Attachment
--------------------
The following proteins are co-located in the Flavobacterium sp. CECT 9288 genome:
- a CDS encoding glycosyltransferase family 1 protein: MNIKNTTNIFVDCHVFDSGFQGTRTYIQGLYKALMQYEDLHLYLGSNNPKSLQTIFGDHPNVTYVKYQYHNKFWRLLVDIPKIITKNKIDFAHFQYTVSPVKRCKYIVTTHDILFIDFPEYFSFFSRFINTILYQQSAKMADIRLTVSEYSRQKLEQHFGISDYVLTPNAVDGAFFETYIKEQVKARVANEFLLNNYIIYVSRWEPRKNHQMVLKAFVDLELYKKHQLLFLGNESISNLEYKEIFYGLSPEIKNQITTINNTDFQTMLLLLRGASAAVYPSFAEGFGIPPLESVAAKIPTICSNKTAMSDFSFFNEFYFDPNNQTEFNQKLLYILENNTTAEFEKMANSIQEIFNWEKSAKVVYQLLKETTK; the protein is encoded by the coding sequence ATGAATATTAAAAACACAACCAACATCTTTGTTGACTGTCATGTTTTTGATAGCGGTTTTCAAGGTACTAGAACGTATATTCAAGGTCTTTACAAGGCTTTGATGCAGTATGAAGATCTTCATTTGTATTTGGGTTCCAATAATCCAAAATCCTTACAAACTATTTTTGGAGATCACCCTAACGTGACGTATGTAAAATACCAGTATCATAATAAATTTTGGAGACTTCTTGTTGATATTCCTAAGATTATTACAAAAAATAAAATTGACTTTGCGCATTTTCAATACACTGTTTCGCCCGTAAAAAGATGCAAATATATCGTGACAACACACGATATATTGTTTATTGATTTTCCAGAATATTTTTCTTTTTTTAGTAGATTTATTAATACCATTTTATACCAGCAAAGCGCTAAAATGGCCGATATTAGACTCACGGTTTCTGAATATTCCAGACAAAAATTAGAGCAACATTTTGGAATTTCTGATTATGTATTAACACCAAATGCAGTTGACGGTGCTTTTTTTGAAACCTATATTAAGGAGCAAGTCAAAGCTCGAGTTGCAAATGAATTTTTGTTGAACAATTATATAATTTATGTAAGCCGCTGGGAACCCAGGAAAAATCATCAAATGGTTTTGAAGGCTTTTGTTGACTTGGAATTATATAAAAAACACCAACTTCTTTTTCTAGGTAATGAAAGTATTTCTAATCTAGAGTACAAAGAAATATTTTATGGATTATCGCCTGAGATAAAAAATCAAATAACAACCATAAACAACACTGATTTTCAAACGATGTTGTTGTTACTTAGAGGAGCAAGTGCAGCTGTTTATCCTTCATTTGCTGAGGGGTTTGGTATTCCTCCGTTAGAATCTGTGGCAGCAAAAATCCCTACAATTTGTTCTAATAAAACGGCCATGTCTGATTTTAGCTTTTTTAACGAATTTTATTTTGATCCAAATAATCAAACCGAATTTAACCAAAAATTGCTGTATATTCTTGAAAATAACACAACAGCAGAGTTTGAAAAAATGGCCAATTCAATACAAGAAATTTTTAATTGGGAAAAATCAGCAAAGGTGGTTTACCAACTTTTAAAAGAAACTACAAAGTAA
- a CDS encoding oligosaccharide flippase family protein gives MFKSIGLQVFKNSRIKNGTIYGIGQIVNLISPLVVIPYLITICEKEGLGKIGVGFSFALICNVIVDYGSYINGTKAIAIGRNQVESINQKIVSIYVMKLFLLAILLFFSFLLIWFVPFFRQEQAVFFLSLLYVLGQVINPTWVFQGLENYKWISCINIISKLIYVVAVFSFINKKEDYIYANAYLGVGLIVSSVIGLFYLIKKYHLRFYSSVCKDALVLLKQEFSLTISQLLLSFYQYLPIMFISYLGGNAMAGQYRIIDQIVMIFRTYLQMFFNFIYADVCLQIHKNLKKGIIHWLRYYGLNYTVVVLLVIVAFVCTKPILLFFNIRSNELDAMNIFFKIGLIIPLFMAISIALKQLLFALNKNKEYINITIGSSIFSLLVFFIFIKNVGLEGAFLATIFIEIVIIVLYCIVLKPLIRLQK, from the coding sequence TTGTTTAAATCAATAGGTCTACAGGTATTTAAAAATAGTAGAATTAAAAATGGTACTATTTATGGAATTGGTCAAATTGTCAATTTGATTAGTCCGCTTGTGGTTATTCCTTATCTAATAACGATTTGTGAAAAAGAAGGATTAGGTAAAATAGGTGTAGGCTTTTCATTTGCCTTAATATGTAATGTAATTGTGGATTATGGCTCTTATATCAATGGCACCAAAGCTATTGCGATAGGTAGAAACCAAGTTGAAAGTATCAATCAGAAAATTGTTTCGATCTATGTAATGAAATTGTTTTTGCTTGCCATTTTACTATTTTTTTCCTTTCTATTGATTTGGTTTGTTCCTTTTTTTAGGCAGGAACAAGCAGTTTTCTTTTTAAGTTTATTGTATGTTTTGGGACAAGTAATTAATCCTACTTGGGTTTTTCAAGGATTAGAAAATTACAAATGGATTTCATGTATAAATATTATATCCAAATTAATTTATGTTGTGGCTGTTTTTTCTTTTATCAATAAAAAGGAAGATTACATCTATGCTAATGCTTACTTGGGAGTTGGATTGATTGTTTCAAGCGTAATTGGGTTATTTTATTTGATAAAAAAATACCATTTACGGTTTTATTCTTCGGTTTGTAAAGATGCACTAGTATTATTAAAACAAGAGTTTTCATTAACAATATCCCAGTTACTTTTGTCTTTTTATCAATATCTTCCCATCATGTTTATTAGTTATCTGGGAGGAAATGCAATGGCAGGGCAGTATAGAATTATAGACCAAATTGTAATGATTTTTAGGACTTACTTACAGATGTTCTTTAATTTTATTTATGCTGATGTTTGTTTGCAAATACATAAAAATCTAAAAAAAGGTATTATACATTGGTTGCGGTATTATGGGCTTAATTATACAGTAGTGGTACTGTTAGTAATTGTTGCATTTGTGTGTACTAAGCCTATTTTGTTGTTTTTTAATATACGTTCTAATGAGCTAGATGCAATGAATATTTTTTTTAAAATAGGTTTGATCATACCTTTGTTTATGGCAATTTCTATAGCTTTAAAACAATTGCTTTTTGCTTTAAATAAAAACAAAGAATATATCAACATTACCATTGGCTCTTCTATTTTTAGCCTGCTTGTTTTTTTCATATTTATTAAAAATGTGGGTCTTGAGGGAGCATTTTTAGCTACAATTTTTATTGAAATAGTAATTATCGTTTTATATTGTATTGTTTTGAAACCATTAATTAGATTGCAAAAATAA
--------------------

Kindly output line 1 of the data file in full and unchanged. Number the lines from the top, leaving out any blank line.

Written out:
The following proteins are co-located in the Flavobacterium sp. CECT 9288 genome: